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Modern-day Disputations

One of the most haunting images in the Torah, found in this week’s parsha, casts a startling light on a question that’s roiling the Jewish religious world at this moment. The issue is interfaith dialogue.

I know, I know, it’s one of the more sleep-inducing items on the official communal agenda. Those two words conjure images of professors droning on endlessly about the need for tolerance, but there really is a new and exciting possibility wrapped in that soporific expression. Well, not “dialogue” exactly, but debate.

The image from the parsha, “Vayishlach,” is of the patriarch Jacob wrestling successfully with an angel. The story in Genesis explains that this is how the people Israel got their name. After the wrestling match, the angel tells Jacob he will be renamed “Israel” because “you have striven with God and with man and have prevailed.” The rabbis note that this angel was the guardian spirit of Jacob’s troublesome brother, Esau. They also note that this same Esau is identified with the founding of Rome — therefore of the Roman church, and by extension of Christianity in general.

We are called “Israel” because we wrestle with and prevail over the spirit of Esau, of Christianity.

Here’s what I propose. Not dialogue, where namby-pamby compromise is the objective, but formal, public debates in appropriate settings. Like the 92nd Street Y. The participants: rabbis and Christian clergy or informed laymen. The subject: Is the Torah eternal? Was Jesus the Messiah?

You often hear it said that Jews — unlike, say, Evangelical Christians — have never relished the opportunity to point out to adherents of other religions that their faith falls short of the truth. Not so!

Traditionally we Jews have indeed believed in using rather aggressive methods of weaning non-Jews from their false gods — see, for example, Maimonides’s alarmingly frank comments on this in his Mishneh Torah, which I hesitate to quote because they are so aggressive (Hilchot Melachim 8:10, 9:1). Another medieval sage, Sforno, wrote that being a “kingdom of priests” (Exodus 19:6) means “to instruct all of mankind to call in unison on the Name of the Lord and to serve Him with one accord.”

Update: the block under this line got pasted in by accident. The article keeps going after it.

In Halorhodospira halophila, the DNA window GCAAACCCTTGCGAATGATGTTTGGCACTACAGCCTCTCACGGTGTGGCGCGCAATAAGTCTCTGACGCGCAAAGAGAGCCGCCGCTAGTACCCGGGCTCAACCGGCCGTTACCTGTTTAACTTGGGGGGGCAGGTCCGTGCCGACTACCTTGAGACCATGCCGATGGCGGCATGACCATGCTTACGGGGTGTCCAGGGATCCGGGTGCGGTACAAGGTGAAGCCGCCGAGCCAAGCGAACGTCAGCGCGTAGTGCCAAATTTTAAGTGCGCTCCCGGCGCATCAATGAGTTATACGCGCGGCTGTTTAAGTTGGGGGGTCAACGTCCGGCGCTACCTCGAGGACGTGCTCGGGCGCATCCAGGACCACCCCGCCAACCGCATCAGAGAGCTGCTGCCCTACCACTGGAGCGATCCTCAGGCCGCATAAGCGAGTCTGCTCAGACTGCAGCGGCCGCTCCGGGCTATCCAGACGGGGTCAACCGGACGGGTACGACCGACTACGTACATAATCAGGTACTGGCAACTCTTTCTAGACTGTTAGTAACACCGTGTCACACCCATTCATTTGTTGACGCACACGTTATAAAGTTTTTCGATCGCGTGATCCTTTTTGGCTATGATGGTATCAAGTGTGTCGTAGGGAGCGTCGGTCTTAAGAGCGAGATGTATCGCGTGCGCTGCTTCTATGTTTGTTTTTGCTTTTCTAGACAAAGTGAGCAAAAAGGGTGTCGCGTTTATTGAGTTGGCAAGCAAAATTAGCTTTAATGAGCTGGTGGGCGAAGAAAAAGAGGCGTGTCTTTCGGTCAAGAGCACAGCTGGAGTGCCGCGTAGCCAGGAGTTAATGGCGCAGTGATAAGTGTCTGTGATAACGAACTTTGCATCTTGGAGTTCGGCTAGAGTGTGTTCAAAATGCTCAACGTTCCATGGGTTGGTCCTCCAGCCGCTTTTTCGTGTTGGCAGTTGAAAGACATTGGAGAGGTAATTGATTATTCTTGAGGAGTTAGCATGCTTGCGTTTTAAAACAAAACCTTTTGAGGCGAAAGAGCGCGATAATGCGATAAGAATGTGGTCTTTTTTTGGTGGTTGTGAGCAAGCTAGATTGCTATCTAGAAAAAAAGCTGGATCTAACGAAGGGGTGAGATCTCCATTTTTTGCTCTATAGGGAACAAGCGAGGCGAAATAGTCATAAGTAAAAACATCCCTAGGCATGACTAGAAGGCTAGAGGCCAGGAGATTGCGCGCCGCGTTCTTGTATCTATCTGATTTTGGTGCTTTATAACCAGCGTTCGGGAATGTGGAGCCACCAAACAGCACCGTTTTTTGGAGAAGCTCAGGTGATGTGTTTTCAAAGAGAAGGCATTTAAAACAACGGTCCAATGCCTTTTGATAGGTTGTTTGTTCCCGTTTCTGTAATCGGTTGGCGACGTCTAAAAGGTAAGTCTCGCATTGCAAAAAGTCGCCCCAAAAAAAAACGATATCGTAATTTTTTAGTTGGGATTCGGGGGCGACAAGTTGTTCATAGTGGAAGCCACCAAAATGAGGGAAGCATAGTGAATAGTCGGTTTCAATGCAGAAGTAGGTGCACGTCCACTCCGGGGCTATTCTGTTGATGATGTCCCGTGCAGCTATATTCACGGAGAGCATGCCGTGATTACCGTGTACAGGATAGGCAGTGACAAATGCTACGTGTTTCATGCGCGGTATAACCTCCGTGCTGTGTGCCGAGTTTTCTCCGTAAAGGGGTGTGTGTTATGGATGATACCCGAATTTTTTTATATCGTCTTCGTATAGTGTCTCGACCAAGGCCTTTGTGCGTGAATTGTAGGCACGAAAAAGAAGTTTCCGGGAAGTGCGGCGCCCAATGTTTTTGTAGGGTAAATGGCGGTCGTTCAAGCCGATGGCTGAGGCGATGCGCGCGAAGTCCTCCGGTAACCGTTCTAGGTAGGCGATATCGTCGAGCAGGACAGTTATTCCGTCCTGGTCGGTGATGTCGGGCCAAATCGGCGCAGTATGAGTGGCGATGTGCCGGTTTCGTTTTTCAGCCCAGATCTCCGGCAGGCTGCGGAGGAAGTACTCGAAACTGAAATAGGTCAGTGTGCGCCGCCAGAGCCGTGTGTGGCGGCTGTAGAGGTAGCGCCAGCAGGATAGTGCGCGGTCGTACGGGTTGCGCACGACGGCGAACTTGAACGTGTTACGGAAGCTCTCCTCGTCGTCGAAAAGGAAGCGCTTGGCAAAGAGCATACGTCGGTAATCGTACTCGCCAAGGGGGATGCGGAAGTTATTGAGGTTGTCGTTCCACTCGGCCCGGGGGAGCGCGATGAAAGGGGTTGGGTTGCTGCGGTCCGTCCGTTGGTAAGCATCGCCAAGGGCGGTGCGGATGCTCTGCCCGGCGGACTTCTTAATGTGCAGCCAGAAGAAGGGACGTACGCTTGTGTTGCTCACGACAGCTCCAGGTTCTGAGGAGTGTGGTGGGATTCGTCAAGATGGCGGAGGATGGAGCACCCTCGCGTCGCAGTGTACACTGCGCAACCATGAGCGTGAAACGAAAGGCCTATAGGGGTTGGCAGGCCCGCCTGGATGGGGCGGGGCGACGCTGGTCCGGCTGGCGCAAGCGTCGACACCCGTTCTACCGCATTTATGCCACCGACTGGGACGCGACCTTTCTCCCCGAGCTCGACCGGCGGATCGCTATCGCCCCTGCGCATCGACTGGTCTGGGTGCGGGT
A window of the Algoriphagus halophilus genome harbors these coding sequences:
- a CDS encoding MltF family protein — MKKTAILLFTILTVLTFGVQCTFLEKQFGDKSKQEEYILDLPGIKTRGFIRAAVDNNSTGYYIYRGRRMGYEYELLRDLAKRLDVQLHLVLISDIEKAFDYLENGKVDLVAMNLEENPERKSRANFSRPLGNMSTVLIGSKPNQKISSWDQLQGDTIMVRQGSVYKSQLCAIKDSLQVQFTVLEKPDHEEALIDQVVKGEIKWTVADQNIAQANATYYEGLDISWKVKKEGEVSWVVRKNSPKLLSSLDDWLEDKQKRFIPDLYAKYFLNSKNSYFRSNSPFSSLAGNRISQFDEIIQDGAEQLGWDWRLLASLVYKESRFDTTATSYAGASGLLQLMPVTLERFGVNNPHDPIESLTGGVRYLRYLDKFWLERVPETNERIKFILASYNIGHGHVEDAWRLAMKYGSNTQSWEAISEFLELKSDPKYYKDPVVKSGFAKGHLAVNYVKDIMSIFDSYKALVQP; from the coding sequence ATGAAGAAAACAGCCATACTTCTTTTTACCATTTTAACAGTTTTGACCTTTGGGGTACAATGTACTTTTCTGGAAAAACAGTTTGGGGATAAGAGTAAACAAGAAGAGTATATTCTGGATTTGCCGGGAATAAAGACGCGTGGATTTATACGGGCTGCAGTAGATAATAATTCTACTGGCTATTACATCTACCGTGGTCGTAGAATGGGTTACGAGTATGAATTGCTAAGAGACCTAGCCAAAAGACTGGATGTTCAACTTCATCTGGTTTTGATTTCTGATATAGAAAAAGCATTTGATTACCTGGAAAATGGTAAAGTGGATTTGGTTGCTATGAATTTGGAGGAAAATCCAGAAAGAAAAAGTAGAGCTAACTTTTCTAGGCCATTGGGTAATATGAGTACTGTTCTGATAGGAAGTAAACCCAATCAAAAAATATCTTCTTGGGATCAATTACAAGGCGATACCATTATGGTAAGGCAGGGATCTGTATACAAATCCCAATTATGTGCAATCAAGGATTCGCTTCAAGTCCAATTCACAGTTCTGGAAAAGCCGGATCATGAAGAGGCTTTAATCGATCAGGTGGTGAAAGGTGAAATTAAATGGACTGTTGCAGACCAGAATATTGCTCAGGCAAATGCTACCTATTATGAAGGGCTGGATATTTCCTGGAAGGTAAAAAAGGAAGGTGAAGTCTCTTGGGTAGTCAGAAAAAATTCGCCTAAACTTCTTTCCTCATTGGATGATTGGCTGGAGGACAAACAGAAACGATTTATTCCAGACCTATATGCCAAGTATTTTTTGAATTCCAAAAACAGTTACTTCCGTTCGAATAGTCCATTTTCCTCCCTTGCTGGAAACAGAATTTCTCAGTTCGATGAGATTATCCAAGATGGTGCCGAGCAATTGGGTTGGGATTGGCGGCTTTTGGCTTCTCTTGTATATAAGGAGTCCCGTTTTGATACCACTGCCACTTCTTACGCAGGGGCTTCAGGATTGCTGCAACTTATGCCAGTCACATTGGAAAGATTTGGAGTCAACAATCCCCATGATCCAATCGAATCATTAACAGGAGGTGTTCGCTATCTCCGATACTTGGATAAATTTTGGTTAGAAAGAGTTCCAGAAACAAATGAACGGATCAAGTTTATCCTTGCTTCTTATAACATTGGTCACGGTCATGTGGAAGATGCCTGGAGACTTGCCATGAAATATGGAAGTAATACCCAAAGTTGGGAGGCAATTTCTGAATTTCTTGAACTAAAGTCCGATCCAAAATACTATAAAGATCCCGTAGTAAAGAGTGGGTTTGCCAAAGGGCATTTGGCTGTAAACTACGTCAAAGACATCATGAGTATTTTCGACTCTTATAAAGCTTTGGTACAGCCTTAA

The intent of these great scholars was not that all humans convert to Judaism, but rather that they become believers in the God of Israel as Gentiles — as Noachides, guided in their lives by the seven fundamental moral imperatives associated with the descendants of Noah (namely, all humanity) and outlined in the Talmud’s tractate Sanhedrin.

In the 12th and 13th centuries, medieval Jews put this into practice. Sometimes they were forced by Christian authorities to engage in public “disputations.” Other times, the Jews eagerly sought out such opportunities. So the historian David Berger makes evident in his wonderful book “The Jewish-Christian Debate in the High Middle Ages.”

The Jews composed a delightful literature of polemical books gathering arguments together to beat Christian debaters. The author of one of these advised, “When you speak to them, do not allow your antagonist to change the subject… He does not continue to stick to the point, for when he realizes his inability to verify his statements, he begins to discuss other matters. One who argues with them should be strong-willed… Then, you will find the Gentile thoroughly embarrassed.”

In other words, give him Hell!

The most famous of the disputations, at Barcelona in 1263 — pitting the sage Nachmanides (Ramban) against a converted Jew, Pablo Christiani — was not optional for the Jews involved. King James I commanded it. But in another good book on the subject, Hyam Maccoby’s “Judaism on Trial,” the Ramban’s “joy in combat” comes out clearly.

In religious circles, this idea may at first elicit little Nachmanidean joy. Orthodox Jews are now engaged in an internal disputation of our own. One prominent rabbi, Eugene Korn, has been pushing for dialogue with Christians, but his colleagues point to a 1964 interdict against this, issued by the past century’s greatest sage, Joseph B. Soloveitchik.

Scholars of Soloveitchik’s thought will have to decide whether he meant the ruling to apply only to dialogue per se, where the idea is that somehow the two faiths can be brought closer together. In fact, no such compromise can be possible for believers in Torah. But I trust that the most distinguished Soloveitchik experts, such as Rabbi Jacob J. Schacter of the Soloveitchik Institute, will find that the Rav was not forbidding debate, where the objective is to win.

Certainly our Christians friends will jump at the chance. For us, the advantages of debating them — in a cheerful, urbane, civilized way — would be threefold. First, intellectual battle sharpens your grasp of your own ideas. Nothing compels thought and reflection like being challenged to defend what you had previously taken for granted.

Second, younger Jews need to understand that their ancestral faith is not all “Fiddler on the Roof” sentimentality, but rather a vibrant web of profound concepts that can be defended on the highest intellectual level. For their sentimental elders, Tevye the Milkman may be good enough, but not for us under 40.

Finally, striving of this kind is our destiny. As God’s priestly nation, we’re called to an educational role in the world that must necessarily mean exposing other people to a critique of their faith — all offered, I again emphasize, in a good-natured, unthreatening and humble manner.

This is why God gave us the title “Israel.” If we try to live up to that name, like Jacob, we will prevail.

David Klinghoffer is the author of “Discovery of God: Abraham and the Birth of Monotheism” and the forthcoming “Why the Jews Rejected Christ: In Search of the Turning Point in Western History” (Doubleday).

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